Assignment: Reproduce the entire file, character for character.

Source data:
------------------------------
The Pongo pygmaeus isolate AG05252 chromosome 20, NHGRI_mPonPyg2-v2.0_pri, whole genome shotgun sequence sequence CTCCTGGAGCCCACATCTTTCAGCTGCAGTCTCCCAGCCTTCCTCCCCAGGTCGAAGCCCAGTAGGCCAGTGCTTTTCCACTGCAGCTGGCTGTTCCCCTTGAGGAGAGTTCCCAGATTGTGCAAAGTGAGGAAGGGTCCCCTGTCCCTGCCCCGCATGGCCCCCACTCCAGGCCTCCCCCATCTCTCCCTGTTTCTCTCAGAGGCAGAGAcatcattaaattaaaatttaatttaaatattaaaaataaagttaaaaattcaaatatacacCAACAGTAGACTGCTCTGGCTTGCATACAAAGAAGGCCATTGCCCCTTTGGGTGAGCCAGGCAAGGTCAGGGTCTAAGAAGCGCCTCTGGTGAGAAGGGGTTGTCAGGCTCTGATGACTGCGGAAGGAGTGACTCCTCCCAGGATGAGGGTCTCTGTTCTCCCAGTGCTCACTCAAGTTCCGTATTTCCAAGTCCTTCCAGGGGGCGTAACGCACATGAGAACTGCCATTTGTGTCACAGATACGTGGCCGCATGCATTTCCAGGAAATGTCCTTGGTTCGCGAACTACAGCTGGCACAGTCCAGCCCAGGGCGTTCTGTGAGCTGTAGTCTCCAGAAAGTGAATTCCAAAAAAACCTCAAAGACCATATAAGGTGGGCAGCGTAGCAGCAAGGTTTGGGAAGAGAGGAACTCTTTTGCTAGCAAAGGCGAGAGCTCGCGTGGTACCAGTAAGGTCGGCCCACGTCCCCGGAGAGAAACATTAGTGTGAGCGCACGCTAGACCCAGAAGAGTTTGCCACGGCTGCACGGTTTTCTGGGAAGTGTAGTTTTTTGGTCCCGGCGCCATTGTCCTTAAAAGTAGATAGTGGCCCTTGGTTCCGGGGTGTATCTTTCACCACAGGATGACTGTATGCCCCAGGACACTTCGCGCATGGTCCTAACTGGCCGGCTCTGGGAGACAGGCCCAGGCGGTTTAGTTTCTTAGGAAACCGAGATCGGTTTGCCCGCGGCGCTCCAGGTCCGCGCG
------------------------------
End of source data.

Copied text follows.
The Pongo pygmaeus isolate AG05252 chromosome 20, NHGRI_mPonPyg2-v2.0_pri, whole genome shotgun sequence sequence CTCCTGGAGCCCACATCTTTCAGCTGCAGTCTCCCAGCCTTCCTCCCCAGGTCGAAGCCCAGTAGGCCAGTGCTTTTCCACTGCAGCTGGCTGTTCCCCTTGAGGAGAGTTCCCAGATTGTGCAAAGTGAGGAAGGGTCCCCTGTCCCTGCCCCGCATGGCCCCCACTCCAGGCCTCCCCCATCTCTCCCTGTTTCTCTCAGAGGCAGAGAcatcattaaattaaaatttaatttaaatattaaaaataaagttaaaaattcaaatatacacCAACAGTAGACTGCTCTGGCTTGCATACAAAGAAGGCCATTGCCCCTTTGGGTGAGCCAGGCAAGGTCAGGGTCTAAGAAGCGCCTCTGGTGAGAAGGGGTTGTCAGGCTCTGATGACTGCGGAAGGAGTGACTCCTCCCAGGATGAGGGTCTCTGTTCTCCCAGTGCTCACTCAAGTTCCGTATTTCCAAGTCCTTCCAGGGGGCGTAACGCACATGAGAACTGCCATTTGTGTCACAGATACGTGGCCGCATGCATTTCCAGGAAATGTCCTTGGTTCGCGAACTACAGCTGGCACAGTCCAGCCCAGGGCGTTCTGTGAGCTGTAGTCTCCAGAAAGTGAATTCCAAAAAAACCTCAAAGACCATATAAGGTGGGCAGCGTAGCAGCAAGGTTTGGGAAGAGAGGAACTCTTTTGCTAGCAAAGGCGAGAGCTCGCGTGGTACCAGTAAGGTCGGCCCACGTCCCCGGAGAGAAACATTAGTGTGAGCGCACGCTAGACCCAGAAGAGTTTGCCACGGCTGCACGGTTTTCTGGGAAGTGTAGTTTTTTGGTCCCGGCGCCATTGTCCTTAAAAGTAGATAGTGGCCCTTGGTTCCGGGGTGTATCTTTCACCACAGGATGACTGTATGCCCCAGGACACTTCGCGCATGGTCCTAACTGGCCGGCTCTGGGAGACAGGCCCAGGCGGTTTAGTTTCTTAGGAAACCGAGATCGGTTTGCCCGCGGCGCTCCAGGTCCGCGCG